locoweed

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locoweed or crazyweed [Span. loco=crazy], any of several American species of the genera Astragalus and Oxytropus, north-temperate leguminous plants of the family Leguminosae (pulse family), that, when eaten by horses, cattle, or sheep, cause a nervous disorder called loco disease. The locoweeds, perennials native to the West and Southwest, have pealike flowers and pinnately compound leaves. Not all species of these genera have been found poisonous. An Old World plant related to the Astragalus locoweeds is the source of gum tragacanth. Locoweed is classified in the division Magnoliophyta, class Magnoliopsida, order Rosales, family Leguminosae.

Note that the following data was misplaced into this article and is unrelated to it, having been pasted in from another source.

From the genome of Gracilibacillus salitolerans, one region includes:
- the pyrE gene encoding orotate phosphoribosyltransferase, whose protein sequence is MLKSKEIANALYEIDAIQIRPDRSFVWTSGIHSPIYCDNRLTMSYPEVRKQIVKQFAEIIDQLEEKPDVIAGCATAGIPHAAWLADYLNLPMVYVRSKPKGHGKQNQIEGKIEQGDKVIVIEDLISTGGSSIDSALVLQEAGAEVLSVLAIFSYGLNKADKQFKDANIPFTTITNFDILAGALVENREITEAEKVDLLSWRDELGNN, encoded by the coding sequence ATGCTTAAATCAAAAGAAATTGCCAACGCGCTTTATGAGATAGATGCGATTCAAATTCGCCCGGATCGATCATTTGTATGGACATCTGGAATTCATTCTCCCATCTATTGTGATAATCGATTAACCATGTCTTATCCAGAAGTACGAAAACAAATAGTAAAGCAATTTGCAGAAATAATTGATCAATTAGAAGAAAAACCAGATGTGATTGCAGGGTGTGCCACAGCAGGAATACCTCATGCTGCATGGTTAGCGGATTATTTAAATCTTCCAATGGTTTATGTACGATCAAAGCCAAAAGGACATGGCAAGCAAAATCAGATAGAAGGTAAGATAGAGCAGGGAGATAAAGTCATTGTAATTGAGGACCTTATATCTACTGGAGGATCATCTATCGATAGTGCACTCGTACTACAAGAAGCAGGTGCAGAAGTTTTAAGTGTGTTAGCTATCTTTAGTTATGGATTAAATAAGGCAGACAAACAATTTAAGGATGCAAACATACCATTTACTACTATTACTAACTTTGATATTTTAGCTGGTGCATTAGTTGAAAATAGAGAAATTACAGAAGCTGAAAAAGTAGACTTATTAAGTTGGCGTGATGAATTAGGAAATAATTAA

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lo·co·weed / ˈlōkōˌwēd/ • n. 1. a widely distributed plant (genera Astragalus and Oxytropis) of the pea family that, if eaten by livestock, can cause a brain disorder, the symptoms of which include unpredictable behavior and loss of coordination. 2. inf. cannabis.

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locoweed Astralagus and Oxytropus spp., common in arid areas of the western USA. Toxic to cattle, causing locoism: neurological damage, abortion, and birth defects. Apparently caused by an alkaloid, swainsonine, which is also found in mouldy hay.